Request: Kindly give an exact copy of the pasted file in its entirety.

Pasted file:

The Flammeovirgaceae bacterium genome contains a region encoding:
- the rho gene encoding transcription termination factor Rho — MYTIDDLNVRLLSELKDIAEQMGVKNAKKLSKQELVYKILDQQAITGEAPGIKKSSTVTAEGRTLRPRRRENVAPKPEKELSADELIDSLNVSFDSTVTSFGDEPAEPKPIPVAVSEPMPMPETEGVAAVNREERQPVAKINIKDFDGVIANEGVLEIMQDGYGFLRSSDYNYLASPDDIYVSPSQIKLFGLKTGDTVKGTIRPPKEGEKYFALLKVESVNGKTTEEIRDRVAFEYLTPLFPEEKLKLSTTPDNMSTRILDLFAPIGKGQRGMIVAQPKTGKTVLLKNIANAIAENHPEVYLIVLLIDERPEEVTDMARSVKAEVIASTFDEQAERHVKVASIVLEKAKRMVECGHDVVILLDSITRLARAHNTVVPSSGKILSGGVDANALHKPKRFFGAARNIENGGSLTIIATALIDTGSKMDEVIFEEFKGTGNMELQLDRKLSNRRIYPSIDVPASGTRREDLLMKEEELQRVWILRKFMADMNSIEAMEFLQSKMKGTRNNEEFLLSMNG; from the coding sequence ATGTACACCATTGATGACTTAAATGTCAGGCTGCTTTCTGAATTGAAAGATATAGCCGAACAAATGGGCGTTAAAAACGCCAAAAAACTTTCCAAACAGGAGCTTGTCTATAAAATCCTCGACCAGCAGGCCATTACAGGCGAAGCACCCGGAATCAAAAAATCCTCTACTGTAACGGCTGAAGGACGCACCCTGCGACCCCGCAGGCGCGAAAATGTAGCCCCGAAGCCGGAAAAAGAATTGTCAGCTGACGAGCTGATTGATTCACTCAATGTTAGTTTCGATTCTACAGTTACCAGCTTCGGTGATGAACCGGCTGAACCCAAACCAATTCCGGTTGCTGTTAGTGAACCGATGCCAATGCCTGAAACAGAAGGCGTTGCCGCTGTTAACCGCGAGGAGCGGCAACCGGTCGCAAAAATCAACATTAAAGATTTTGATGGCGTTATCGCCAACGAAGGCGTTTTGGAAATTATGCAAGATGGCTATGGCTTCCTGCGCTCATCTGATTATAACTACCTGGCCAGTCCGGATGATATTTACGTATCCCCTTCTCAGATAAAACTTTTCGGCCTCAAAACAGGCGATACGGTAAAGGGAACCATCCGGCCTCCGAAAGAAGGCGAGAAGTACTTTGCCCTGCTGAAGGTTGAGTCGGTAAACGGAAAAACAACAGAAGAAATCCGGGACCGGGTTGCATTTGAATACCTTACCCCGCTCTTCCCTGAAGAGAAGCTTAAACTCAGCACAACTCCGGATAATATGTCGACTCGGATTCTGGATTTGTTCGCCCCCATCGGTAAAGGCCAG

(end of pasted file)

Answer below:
The Flammeovirgaceae bacterium genome contains a region encoding:
- the rho gene encoding transcription termination factor Rho — MYTIDDLNVRLLSELKDIAEQMGVKNAKKLSKQELVYKILDQQAITGEAPGIKKSSTVTAEGRTLRPRRRENVAPKPEKELSADELIDSLNVSFDSTVTSFGDEPAEPKPIPVAVSEPMPMPETEGVAAVNREERQPVAKINIKDFDGVIANEGVLEIMQDGYGFLRSSDYNYLASPDDIYVSPSQIKLFGLKTGDTVKGTIRPPKEGEKYFALLKVESVNGKTTEEIRDRVAFEYLTPLFPEEKLKLSTTPDNMSTRILDLFAPIGKGQRGMIVAQPKTGKTVLLKNIANAIAENHPEVYLIVLLIDERPEEVTDMARSVKAEVIASTFDEQAERHVKVASIVLEKAKRMVECGHDVVILLDSITRLARAHNTVVPSSGKILSGGVDANALHKPKRFFGAARNIENGGSLTIIATALIDTGSKMDEVIFEEFKGTGNMELQLDRKLSNRRIYPSIDVPASGTRREDLLMKEEELQRVWILRKFMADMNSIEAMEFLQSKMKGTRNNEEFLLSMNG; from the coding sequence ATGTACACCATTGATGACTTAAATGTCAGGCTGCTTTCTGAATTGAAAGATATAGCCGAACAAATGGGCGTTAAAAACGCCAAAAAACTTTCCAAACAGGAGCTTGTCTATAAAATCCTCGACCAGCAGGCCATTACAGGCGAAGCACCCGGAATCAAAAAATCCTCTACTGTAACGGCTGAAGGACGCACCCTGCGACCCCGCAGGCGCGAAAATGTAGCCCCGAAGCCGGAAAAAGAATTGTCAGCTGACGAGCTGATTGATTCACTCAATGTTAGTTTCGATTCTACAGTTACCAGCTTCGGTGATGAACCGGCTGAACCCAAACCAATTCCGGTTGCTGTTAGTGAACCGATGCCAATGCCTGAAACAGAAGGCGTTGCCGCTGTTAACCGCGAGGAGCGGCAACCGGTCGCAAAAATCAACATTAAAGATTTTGATGGCGTTATCGCCAACGAAGGCGTTTTGGAAATTATGCAAGATGGCTATGGCTTCCTGCGCTCATCTGATTATAACTACCTGGCCAGTCCGGATGATATTTACGTATCCCCTTCTCAGATAAAACTTTTCGGCCTCAAAACAGGCGATACGGTAAAGGGAACCATCCGGCCTCCGAAAGAAGGCGAGAAGTACTTTGCCCTGCTGAAGGTTGAGTCGGTAAACGGAAAAACAACAGAAGAAATCCGGGACCGGGTTGCATTTGAATACCTTACCCCGCTCTTCCCTGAAGAGAAGCTTAAACTCAGCACAACTCCGGATAATATGTCGACTCGGATTCTGGATTTGTTCGCCCCCATCGGTAAAGGCCAG